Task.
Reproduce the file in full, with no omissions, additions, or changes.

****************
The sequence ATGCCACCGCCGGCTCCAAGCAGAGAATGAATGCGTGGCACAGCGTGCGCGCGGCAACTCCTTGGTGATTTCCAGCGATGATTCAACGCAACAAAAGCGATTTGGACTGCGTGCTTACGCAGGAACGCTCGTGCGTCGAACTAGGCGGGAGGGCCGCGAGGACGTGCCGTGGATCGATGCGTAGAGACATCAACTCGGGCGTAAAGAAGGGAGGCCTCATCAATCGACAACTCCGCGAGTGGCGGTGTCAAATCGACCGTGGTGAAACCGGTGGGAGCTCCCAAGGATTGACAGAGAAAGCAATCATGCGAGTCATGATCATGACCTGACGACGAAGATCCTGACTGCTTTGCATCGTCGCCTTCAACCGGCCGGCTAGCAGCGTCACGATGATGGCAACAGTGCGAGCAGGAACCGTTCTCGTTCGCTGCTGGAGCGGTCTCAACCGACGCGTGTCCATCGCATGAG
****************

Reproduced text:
The sequence ATGCCACCGCCGGCTCCAAGCAGAGAATGAATGCGTGGCACAGCGTGCGCGCGGCAACTCCTTGGTGATTTCCAGCGATGATTCAACGCAACAAAAGCGATTTGGACTGCGTGCTTACGCAGGAACGCTCGTGCGTCGAACTAGGCGGGAGGGCCGCGAGGACGTGCCGTGGATCGATGCGTAGAGACATCAACTCGGGCGTAAAGAAGGGAGGCCTCATCAATCGACAACTCCGCGAGTGGCGGTGTCAAATCGACCGTGGTGAAACCGGTGGGAGCTCCCAAGGATTGACAGAGAAAGCAATCATGCGAGTCATGATCATGACCTGACGACGAAGATCCTGACTGCTTTGCATCGTCGCCTTCAACCGGCCGGCTAGCAGCGTCACGATGATGGCAACAGTGCGAGCAGGAACCGTTCTCGTTCGCTGCTGGAGCGGTCTCAACCGACGCGTGTCCATCGCATGAG